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The DIY Musician: Increasing Your Band's Merch Sales, Part 3

We’re exploring more ways to increase your income as a musician though your merchandise sales.

If you missed the previous columns in this series, check out Increasing Your Band's Merch Sales, Part 1 and Part 2.

MY BIG-ASS MERCH TENT: (Gene Simmons would be proud.) In part 2 of this series, I mentioned that I will sometimes trade a live festival performance for a 10-by-10 booth space at that fest. The organizers will often go for this because they save money in performance fees.

I do it because my merch sales go through the roof when I bring out the tent.

On any given night, I make more money in merch than I do in performance fees. Even a small dive-bar gig can net a few hundred dollars in extra sales if done right. But when I bring my merch tent to a festival where thousands of people will come with money burning a hole in their pockets, I clean up.

I think about the items I sell as much as I do the music I play. They are dependent on each other, and it is all a business. The fact is, your fans want to buy something—and it’s not just because they want to support you. They want to identify with you.

MY MERCH: Because I make and play cigar box guitars, these instruments are at the core of my stand. In addition, I have CDs, shirts, pins and the usual band merch stuff. This year, I’ve increased my items by working with local artists to make handmade items that compliment my show. (This is a wonderful way to support the local art scene!)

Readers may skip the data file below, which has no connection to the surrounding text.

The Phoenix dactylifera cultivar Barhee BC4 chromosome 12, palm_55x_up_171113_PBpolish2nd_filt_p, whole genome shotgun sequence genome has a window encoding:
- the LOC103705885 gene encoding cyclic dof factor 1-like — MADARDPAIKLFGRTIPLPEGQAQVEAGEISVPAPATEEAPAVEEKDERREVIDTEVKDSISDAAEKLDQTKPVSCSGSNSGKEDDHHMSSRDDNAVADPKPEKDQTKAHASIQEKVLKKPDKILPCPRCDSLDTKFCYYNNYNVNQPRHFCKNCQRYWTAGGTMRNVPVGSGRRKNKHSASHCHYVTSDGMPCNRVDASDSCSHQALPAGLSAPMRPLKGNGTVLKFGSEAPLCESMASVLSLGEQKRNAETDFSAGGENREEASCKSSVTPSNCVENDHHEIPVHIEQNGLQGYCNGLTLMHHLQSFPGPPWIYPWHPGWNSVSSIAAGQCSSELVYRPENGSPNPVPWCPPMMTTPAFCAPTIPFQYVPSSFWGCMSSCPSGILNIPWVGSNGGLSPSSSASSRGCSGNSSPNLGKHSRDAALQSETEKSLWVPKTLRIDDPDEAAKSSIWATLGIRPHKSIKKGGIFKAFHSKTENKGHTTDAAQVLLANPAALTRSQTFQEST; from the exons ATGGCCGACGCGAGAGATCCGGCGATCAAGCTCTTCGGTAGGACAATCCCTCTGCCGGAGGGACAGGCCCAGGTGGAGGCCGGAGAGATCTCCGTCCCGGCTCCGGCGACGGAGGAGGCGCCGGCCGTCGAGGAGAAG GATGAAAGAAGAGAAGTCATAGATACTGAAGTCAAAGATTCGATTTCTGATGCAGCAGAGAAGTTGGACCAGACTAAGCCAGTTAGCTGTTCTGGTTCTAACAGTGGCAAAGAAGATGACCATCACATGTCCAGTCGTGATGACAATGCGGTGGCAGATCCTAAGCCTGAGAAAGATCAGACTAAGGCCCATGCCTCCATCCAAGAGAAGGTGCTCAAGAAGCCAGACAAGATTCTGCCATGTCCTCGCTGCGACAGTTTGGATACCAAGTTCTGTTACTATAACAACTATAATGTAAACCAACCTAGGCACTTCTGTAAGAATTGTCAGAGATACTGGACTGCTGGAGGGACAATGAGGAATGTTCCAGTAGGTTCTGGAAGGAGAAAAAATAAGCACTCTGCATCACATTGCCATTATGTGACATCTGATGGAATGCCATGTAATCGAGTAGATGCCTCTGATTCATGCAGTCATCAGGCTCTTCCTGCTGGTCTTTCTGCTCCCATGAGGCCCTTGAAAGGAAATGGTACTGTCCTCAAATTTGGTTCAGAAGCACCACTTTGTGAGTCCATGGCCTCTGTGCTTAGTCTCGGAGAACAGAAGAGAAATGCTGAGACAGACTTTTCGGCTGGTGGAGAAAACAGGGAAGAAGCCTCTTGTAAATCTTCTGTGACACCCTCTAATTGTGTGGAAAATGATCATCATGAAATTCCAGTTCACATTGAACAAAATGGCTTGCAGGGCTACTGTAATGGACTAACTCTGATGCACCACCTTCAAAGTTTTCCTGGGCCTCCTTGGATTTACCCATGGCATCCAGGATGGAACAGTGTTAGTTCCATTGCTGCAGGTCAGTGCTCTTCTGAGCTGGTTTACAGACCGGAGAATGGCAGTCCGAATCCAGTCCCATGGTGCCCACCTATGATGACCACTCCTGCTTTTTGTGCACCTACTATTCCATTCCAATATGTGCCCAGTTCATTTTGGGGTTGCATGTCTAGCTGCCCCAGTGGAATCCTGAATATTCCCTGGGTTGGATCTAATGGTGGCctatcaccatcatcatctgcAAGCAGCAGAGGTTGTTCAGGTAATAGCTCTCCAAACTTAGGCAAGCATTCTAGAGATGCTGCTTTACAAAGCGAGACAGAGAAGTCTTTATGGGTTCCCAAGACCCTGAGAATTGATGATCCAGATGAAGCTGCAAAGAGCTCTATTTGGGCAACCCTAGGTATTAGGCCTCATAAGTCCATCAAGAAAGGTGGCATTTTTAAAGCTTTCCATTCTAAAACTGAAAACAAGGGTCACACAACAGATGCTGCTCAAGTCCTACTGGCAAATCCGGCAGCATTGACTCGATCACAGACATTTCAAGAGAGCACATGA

But I have to pay attention to the merch as much as the music. Yes, I obsess over the songwriting, shredding and show performance as much as other bands—but I also must devote time to consider the real income stream.

My main breadwinner is my handmade cigar box guitars. However, this is a very specific item that's unique to my own act. You should take a look at your performance, your songs and your audience to come up with unique things to sell. I’ve seen everything from voodoo charms to hand-painted broken cymbals and drum heads.

ARTISTIC INTEGRITY: Maybe the idea of running a mobile store makes you wince. If so, why not find a close friend who would want to run it for you? Give them a commission. Give them an opportunity to present merch ideas and find local artists to create them. You’ll be helping out a friend while supporting your life as a musician.

VIDEO TOUR OF MY TENT: I filmed a video for you this past weekend as I performed at a fest. Yes, I performed for free, but I also made eight times the amount of money in merch than I would have if I just got a performance fee. (For the curious, many of the unsold guitars in the video are now on sale at They’ll remain there until later this week when I take them offline and head to the Rocky Knob Folky Fest in Gardeners, Pennsylvania.

Shane Speal is the "King of the Cigar Box Guitar" and the creator of the modern cigar box guitar movement. Hear the music, see the instruments and read about his Cigar Box Guitar Museum at Speal's latest album, Holler! is on C.B. Gitty Records.